The distinctive black and white stripes of the zebra sharply contrast with the scorching, dry Etosha landscape. Only about four feet tall at the shoulder, the zebra (Equus burchelli), is the short-legged, striped member of the horse family. Common throughout the deserts and grasslands of eastern and southern Africa, many zebra herds live close to Etosha's watering holes.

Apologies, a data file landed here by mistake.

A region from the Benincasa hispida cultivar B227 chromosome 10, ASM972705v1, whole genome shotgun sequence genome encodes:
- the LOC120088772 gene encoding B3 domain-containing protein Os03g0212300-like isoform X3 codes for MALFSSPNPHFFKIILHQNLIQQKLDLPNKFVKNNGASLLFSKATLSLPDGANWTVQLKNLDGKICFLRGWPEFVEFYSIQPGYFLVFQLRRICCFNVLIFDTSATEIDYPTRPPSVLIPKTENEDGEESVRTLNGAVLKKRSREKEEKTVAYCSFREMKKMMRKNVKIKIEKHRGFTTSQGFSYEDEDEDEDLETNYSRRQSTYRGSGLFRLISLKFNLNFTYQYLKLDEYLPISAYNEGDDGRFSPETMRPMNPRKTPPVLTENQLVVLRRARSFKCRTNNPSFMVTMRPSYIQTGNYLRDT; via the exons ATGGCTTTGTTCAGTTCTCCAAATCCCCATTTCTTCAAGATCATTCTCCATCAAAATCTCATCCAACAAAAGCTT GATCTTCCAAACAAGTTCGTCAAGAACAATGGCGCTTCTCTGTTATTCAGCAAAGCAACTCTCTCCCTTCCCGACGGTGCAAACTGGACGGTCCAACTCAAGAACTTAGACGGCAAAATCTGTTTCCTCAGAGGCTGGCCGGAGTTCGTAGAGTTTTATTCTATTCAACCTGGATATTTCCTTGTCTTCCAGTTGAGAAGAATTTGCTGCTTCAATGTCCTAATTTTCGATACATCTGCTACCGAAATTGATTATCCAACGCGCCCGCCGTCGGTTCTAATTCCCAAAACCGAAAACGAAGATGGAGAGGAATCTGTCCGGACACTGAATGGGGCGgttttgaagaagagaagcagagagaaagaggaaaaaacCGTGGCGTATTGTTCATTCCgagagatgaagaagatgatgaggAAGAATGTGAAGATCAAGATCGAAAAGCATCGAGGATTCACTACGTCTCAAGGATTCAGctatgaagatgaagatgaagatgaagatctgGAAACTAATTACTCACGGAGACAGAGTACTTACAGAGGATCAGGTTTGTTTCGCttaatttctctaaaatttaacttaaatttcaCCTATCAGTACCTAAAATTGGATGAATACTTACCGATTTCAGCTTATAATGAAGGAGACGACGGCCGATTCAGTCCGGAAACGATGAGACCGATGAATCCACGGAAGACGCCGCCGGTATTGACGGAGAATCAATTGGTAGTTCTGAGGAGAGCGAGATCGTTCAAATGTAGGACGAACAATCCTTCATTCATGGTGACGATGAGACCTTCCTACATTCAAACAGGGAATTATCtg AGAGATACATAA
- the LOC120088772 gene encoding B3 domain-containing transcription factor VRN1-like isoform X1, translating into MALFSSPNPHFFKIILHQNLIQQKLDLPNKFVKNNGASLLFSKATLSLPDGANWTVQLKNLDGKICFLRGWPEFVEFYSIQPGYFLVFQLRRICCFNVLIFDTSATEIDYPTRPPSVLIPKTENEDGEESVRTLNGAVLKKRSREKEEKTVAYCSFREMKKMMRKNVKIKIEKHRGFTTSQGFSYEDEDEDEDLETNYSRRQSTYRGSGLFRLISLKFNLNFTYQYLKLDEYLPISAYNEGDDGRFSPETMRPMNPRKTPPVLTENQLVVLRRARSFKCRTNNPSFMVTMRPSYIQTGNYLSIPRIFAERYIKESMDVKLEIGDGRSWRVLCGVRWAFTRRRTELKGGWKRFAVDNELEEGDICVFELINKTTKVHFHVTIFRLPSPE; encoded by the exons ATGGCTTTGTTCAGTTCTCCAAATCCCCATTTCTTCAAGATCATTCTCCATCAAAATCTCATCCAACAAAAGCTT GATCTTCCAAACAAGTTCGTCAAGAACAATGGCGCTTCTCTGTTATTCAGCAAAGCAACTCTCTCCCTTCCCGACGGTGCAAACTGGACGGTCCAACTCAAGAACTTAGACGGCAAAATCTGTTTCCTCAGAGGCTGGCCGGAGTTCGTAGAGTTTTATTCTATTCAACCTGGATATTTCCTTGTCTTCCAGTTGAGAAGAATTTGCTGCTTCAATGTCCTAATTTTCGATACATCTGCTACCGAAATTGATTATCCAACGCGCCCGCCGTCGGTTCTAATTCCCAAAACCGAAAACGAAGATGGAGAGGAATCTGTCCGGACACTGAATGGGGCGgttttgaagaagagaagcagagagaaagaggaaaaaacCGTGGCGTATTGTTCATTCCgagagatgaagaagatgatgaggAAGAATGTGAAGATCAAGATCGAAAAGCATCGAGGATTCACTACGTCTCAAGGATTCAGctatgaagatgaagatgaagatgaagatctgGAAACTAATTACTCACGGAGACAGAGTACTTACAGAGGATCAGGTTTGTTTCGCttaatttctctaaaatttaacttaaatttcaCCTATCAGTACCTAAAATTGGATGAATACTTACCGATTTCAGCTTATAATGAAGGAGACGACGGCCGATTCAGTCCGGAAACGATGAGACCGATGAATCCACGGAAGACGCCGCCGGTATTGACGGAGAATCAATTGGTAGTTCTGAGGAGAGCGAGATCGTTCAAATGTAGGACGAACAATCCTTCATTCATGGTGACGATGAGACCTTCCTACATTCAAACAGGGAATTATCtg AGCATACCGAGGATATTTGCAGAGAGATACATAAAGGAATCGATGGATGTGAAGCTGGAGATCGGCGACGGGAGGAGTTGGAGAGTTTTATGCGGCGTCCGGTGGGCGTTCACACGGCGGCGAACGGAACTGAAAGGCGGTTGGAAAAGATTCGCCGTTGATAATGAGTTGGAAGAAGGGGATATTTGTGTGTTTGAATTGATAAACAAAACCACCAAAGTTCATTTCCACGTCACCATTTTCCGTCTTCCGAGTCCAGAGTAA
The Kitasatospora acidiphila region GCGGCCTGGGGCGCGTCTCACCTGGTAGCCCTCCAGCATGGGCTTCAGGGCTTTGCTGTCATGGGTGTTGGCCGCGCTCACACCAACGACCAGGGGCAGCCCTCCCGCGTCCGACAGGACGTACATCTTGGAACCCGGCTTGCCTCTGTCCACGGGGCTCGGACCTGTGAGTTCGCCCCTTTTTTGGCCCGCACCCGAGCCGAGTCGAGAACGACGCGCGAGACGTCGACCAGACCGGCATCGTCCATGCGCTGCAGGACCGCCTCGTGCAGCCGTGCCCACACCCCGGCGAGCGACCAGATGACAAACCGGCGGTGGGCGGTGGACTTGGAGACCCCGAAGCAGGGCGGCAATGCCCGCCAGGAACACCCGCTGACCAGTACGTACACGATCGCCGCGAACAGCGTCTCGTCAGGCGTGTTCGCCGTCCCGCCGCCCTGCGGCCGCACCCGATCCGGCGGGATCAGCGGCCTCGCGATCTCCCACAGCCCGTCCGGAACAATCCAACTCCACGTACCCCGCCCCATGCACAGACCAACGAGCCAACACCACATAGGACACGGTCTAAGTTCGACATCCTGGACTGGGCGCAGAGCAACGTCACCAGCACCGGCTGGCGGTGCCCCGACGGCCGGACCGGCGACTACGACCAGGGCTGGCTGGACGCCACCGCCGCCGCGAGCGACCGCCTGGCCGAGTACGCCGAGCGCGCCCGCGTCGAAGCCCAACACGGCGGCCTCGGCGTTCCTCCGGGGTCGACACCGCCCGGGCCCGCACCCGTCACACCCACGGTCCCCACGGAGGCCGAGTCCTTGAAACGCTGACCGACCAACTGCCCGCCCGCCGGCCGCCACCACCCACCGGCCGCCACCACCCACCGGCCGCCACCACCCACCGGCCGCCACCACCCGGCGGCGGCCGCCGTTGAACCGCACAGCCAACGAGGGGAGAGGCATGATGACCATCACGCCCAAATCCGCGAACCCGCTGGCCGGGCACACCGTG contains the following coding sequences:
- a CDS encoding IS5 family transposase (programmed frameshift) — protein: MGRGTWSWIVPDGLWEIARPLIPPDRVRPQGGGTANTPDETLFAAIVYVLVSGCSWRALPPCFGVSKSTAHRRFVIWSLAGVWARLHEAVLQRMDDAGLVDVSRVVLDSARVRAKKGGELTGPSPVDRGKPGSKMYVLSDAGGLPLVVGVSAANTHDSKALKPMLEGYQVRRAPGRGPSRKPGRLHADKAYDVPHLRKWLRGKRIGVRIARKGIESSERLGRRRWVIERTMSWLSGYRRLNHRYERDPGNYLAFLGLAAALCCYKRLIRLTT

In the same way that no two humans have the same fingerprint, no two zebras have the same stripe pattern. Their unique stripe patterns help keep herds together in close-knit groups. Their stripes are also used to confuse predators, camouflaging zebras within a herd. Herds also mingle with wildebeests, ostriches, and antelope while they graze, and even come to depend on them as additional protection against predators.